CMO Ben Caselin Talks VALR’s Plans for Global Expansion


As the industry waits with bated breath for the onset of a new bull run, the Johannesburg-based VALR exchange is poised to broaden its horizons.

Africa’s leading crypto exchange by trade volume, VALR attracted over $50 million in equity investments from a slew of high-profile VCs last year and recently appointed experienced executive Ben Caselin as its new CMO. With 2024 almost upon us, Caselin is excited not only about the exchange’s proposed international expansion but also what the future holds for the industry more generally.

A Brightening Macro Picture

Previously Vice President and Chief Strategy Officer at trading platform MaskEX, and before that VP at Atom Asset Exchange (AAX), Caselin has first-hand experience of bear market dejection and bull cycle euphoria. There is a sense, however, that the industry’s continued courtship of institutional players is creating ideal conditions for the next upsurge.

“When we look at the overall macro picture, from political developments in Latin America and the US for that matter, to the potential approval of BlackRock’s Bitcoin Spot ETF, regulatory developments in places like the UAE, Hong Kong and Europe, or even just the coming Bitcoin Halving, there is plenty reason for optimism,” says Caselin.

As well as being familiar with the market’s ebbs and flows over a multi-year period, Caselin has encountered different regulatory frameworks and user demographics, having worked in Hong Kong and Dubai. So, what brought him to South Africa and VALR?

“Given everything that’s happened over the past few years, especially around the exchange business, I think we need to be relentless in our search for quality and integrity. In that regard, VALR was the obvious choice. Now in its sixth year, its commitment to integrity and security has stood the test of time and it has established itself as the foremost exchange in South Africa.. It’s also the biggest crypto exchange by trade volume on the continent as a whole.”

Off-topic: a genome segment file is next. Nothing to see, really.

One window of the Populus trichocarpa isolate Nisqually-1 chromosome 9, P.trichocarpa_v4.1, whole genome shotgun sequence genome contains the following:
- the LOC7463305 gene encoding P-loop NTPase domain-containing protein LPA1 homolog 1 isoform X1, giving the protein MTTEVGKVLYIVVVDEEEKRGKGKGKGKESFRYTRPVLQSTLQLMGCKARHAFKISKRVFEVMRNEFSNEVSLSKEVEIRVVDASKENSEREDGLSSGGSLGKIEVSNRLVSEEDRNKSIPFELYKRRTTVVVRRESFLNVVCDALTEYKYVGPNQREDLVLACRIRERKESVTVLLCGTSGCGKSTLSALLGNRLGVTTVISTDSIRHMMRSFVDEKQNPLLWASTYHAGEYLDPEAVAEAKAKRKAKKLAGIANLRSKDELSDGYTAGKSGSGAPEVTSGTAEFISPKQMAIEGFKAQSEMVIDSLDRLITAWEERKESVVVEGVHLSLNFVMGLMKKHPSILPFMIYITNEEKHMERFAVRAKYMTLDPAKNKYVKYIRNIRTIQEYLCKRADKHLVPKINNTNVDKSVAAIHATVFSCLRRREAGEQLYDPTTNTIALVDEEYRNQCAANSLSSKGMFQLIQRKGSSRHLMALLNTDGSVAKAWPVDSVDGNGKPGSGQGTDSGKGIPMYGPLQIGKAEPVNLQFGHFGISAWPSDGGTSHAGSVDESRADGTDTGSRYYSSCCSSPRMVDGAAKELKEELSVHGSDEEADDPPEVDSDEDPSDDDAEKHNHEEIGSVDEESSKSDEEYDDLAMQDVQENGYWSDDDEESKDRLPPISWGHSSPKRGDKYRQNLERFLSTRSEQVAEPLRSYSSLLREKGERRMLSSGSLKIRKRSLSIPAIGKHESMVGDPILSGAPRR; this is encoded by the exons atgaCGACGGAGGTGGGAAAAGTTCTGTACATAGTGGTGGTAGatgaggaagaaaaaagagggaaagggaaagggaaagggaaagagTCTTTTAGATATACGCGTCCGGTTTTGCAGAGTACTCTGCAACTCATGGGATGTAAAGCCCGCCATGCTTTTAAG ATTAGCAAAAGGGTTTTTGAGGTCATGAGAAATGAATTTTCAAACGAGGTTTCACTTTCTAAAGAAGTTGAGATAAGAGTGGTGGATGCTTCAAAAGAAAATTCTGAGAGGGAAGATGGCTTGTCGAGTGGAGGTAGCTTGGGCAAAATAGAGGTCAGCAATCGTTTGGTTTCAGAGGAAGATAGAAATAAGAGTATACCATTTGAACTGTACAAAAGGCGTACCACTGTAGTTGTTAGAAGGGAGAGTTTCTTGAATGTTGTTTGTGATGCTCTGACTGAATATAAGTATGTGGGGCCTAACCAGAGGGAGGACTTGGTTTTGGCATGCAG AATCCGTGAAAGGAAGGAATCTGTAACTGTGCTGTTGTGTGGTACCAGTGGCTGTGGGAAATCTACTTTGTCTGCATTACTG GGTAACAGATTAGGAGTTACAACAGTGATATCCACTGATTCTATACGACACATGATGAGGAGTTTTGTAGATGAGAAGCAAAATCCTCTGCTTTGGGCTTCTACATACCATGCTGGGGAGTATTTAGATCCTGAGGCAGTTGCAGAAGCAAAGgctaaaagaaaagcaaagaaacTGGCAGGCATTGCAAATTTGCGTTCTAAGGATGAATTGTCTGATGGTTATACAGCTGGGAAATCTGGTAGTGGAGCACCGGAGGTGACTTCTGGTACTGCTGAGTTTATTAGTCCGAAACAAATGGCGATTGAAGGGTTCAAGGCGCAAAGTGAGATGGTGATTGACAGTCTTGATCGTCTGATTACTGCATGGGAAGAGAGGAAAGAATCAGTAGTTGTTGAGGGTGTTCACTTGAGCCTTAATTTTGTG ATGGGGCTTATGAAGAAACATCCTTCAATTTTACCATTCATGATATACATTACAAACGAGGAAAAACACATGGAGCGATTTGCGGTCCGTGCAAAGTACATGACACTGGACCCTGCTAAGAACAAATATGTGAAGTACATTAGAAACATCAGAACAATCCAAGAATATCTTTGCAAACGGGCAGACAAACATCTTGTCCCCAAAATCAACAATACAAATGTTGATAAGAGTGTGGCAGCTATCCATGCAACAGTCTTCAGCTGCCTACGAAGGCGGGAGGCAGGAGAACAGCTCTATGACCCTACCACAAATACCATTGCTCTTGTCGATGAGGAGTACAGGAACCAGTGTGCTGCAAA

Caselin emphasizes another draw that saw him pack his bags and decamp from Dubai to Johannesburg: “VALR is truly values-driven, perhaps uniquely so in this line of business, and I believe that’s the key ingredient which not only secures growth but also solidifies that growth over the long-term as the industry continues to raise its standards.”

A Plan for International Expansion

There’s no denying that 2023 has been a big year for VALR. A few months ago, the platform inked a partnership with Visa, enabling users to leverage the payment network to make and receive payments. It also rolled out perpetual futures contracts paired with the South African Rand (ZAR), meaning traders can now participate in spot, margin and futures trading using a single collateral source.

“It’s good to remember that most people in the world do not live in a US dollar-denominated universe and come into crypto from the basis of their own fiat currency,” states Caselin. “To be able to hedge against that position, to capitalize on the volatility in that pair, or to be able to take advantage of new market inefficiencies, is certainly valuable.”

Clearly VALR is not content with being a big player in Africa: it has set its sights on bringing its institutional-grade features around governance, shared accounts and competitive rate limits to a global audience. “Although we already serve over 900 corporate and professional traders, as well over half a million retail traders, VALR is actively preparing for international expansion,” confirms the exchange’s new CMO.